Internships alone insufficient for cybersecurity education

Internships alone insufficient for cybersecurity education

Summary: Short internship stints aren't enough for students to learn about IT security, and their skills may be irrelevant by the time they enter the workforce due to changing threat landscape.

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SINGAPORE--Internship stints run too short for students to pick up core skills crucial in the IT security environment, which is rapidly evolving with new threats emerging daily. On top of that, skillsets of Singapore IT professionals are still rooted in traditional perimeter and network security.

Even though internships provide students a flavor and overview of what the IT security profession entails, its main limitation lies in its short duration of two to six months, noted Subhendu Sahu, Symantec's business development director for government and public sector.

Speaking to ZDNet Asia in an interview here Wednesday, he explained the duration is not sufficient for organizations to provide basic training and awareness for students specializing in the IT security field.

Basic training which Symantec imparts in corporate training programs includes how to prevent a security breach, shutting down a compromised asset, and defense and counter measures against hackers. These require more than a few months to train, lasting longer than the duration of the internship, Sahu said.

Steven Miller, vice provost of research and dean of School of Information Systems at Singapore Management University (SMU), added IT industries including IT security are not static and are always changing. New technology and security threats evolve everyday, and companies change business direction after a few months, explained Miller who was also present at the interview.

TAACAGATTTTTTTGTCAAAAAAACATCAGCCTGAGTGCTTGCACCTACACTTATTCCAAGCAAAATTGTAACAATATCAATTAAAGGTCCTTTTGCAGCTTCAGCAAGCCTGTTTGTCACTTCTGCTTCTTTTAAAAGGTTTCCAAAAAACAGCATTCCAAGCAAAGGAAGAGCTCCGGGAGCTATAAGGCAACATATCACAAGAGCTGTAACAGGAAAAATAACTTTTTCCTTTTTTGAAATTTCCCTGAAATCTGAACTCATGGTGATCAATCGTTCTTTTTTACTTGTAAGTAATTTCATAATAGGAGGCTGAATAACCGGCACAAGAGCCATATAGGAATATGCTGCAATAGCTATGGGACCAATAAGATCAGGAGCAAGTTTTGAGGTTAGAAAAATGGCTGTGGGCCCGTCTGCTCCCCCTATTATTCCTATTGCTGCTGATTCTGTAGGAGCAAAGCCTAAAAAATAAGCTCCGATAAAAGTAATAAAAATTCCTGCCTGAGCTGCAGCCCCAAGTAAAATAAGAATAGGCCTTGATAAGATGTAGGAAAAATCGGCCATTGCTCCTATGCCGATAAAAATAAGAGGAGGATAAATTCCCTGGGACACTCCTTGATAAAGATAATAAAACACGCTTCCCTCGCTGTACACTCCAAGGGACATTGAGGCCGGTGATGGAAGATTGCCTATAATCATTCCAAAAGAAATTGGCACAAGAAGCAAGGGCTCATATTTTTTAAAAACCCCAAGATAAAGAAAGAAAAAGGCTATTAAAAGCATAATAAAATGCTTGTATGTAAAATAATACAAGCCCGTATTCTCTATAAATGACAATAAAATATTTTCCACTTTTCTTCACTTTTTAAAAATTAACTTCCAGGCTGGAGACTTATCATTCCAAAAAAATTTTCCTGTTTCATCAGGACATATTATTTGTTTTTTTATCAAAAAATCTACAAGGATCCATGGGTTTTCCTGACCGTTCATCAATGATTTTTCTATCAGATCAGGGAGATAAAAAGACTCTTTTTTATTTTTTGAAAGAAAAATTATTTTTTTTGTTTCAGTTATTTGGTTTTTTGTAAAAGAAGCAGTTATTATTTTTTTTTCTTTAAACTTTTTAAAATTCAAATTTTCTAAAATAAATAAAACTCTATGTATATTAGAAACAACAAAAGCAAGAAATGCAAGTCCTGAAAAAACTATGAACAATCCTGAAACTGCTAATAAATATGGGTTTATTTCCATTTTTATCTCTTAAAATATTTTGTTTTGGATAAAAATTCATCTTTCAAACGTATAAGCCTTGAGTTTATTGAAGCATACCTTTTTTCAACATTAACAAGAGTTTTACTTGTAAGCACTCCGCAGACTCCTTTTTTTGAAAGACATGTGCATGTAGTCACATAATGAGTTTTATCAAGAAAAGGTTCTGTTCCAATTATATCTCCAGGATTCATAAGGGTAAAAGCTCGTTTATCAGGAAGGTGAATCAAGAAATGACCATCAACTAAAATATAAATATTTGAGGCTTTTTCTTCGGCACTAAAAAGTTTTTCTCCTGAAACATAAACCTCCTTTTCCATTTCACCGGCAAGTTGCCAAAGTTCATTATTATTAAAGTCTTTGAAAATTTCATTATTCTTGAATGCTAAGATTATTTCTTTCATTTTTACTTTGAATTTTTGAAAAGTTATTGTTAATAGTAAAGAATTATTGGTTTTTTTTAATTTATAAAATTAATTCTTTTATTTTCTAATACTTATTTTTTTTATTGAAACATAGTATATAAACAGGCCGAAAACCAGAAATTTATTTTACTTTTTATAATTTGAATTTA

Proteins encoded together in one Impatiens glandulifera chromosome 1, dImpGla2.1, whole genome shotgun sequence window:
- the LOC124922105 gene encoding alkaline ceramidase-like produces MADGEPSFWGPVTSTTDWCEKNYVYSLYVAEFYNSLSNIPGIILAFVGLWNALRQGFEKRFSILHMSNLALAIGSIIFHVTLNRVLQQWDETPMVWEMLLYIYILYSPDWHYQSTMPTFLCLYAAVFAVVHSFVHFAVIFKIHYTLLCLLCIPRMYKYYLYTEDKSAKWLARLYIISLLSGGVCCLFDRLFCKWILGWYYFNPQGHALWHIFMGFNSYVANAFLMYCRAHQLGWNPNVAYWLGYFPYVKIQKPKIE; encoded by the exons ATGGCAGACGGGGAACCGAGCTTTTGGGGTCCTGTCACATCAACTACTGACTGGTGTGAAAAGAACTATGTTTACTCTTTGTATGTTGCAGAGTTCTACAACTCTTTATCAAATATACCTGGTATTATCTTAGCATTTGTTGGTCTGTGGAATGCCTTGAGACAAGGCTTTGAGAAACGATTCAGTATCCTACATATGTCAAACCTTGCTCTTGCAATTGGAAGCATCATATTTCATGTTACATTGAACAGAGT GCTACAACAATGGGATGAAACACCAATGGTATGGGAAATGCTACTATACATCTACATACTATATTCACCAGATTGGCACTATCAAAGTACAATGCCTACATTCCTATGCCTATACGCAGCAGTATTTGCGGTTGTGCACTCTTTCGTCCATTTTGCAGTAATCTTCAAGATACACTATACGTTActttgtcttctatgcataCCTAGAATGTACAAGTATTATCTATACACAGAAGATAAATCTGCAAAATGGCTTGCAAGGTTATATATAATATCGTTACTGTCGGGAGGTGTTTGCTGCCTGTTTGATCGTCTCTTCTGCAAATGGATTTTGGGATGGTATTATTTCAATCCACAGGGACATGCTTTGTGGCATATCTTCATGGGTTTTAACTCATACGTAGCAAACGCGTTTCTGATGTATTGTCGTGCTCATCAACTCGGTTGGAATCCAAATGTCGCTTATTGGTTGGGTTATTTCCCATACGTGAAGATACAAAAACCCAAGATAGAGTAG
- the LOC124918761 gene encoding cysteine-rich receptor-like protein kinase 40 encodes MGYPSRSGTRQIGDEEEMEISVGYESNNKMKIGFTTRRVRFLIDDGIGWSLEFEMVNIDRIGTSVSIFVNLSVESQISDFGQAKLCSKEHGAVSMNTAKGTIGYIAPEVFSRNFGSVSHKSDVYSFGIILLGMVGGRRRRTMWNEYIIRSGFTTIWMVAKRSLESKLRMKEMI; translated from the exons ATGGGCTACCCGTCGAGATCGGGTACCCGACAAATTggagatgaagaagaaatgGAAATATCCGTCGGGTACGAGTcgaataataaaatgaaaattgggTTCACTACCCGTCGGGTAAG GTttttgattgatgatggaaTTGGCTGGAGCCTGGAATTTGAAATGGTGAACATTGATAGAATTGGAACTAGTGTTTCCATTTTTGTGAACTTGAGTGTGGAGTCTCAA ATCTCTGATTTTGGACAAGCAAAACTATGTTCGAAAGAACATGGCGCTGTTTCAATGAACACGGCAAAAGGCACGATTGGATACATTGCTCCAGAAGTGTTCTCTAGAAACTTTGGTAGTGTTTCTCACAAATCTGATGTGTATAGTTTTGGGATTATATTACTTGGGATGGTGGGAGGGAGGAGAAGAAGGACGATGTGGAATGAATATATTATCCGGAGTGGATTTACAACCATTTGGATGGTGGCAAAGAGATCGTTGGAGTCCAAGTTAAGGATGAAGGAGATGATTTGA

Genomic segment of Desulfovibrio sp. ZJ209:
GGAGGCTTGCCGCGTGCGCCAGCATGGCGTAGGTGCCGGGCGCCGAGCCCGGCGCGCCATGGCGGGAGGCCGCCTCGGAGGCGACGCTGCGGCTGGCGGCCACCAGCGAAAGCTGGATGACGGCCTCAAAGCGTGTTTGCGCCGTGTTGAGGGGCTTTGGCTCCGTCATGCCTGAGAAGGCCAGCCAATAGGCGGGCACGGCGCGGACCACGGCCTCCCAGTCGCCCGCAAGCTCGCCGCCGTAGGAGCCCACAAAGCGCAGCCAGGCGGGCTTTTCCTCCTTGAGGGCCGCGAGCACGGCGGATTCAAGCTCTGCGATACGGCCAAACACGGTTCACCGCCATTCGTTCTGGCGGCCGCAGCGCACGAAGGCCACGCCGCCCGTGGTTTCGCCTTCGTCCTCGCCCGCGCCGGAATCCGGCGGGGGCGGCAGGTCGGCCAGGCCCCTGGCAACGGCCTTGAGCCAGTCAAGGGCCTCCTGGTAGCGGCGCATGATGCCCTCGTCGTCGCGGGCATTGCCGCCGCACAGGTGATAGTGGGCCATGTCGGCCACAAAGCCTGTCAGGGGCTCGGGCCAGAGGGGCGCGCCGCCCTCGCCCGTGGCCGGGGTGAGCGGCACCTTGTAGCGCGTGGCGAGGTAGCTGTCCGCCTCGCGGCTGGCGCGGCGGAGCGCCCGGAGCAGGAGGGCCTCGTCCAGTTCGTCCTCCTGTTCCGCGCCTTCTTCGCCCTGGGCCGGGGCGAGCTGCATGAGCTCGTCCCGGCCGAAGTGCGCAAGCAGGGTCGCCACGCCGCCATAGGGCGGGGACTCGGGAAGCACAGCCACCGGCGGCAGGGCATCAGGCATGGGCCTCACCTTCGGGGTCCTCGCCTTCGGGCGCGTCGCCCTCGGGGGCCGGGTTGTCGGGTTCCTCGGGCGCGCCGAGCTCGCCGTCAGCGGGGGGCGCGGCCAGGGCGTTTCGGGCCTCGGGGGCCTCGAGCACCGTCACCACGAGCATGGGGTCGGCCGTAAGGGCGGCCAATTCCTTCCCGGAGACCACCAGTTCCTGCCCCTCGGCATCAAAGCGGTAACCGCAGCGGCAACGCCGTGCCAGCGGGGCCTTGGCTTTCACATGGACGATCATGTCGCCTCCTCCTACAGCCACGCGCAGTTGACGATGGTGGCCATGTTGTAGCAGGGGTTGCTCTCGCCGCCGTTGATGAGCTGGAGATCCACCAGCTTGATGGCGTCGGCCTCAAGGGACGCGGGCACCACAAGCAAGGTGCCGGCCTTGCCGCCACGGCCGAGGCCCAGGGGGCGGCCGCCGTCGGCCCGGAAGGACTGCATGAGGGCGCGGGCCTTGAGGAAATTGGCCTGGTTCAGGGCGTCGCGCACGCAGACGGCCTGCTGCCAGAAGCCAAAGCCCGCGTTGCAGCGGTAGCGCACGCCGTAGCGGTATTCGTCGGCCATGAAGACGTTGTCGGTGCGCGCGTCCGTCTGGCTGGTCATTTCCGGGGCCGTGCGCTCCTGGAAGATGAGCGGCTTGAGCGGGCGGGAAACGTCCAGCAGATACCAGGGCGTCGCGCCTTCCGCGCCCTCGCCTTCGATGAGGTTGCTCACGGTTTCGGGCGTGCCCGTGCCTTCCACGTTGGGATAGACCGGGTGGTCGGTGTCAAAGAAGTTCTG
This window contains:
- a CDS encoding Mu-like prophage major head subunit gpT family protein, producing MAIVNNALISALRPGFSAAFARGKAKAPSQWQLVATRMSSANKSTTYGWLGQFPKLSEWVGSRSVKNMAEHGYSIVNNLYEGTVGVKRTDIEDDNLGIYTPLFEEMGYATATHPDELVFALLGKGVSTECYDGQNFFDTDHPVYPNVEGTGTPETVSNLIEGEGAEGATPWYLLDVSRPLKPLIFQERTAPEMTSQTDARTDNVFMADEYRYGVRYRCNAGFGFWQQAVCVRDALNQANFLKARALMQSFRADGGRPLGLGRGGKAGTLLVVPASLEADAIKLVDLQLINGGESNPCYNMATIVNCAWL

"Students need to learn continuously when it comes to IT security. Whatever they learn during the internship would be irrelevant by the time they come out and work, due to the fast-paced nature of the industry," he noted.

Sahu said, though, it would be "unrealistic" for students to spend a year interning at an organization as it would affect the time they need to graduate.

Miller said schools should, hence, play a bigger part by giving students the ability to adapt to the industry changes as well as the principles to guide their future experiences.

It is with this in mind that Symantec and SMU last month established a Memorandum of Understanding(MoU) to equip students with the latest knowledge and skillsets in information security. In addition to offering student internships at Symantec under this memorandum, the security vendor will mentor the students in their research project, hold in-depth discussions with students on IT security issues, and conduct security intelligence briefings for students, Sahu said.

Singapore IT talent lacking in mobility, cloud skills
While Singapore has been proactive in cybersecurity education, with several self-organized interest groups including the Association of Information Security Professionals (AISPs), the local IT security industry still faces challenges in finding people with the right skills, Miller pointed out.

He said the skillsets of IT security professionals are still focused on traditional security tactics at the perimeter and network such as intrusion detection system (IDS) and network monitoring.

However, the IT security landscape is ever-changing, with the cyber environment becoming more "complicated", Miller pointed out. There are new issues surrounding mobility, especially with the bring-your-own-device (BYOD) trend, the emphasis on data security and issues of data privacy with Singapore's Personal Data Protection Act, and the widespread usage of cloud by companies which also poses security risks, he noted.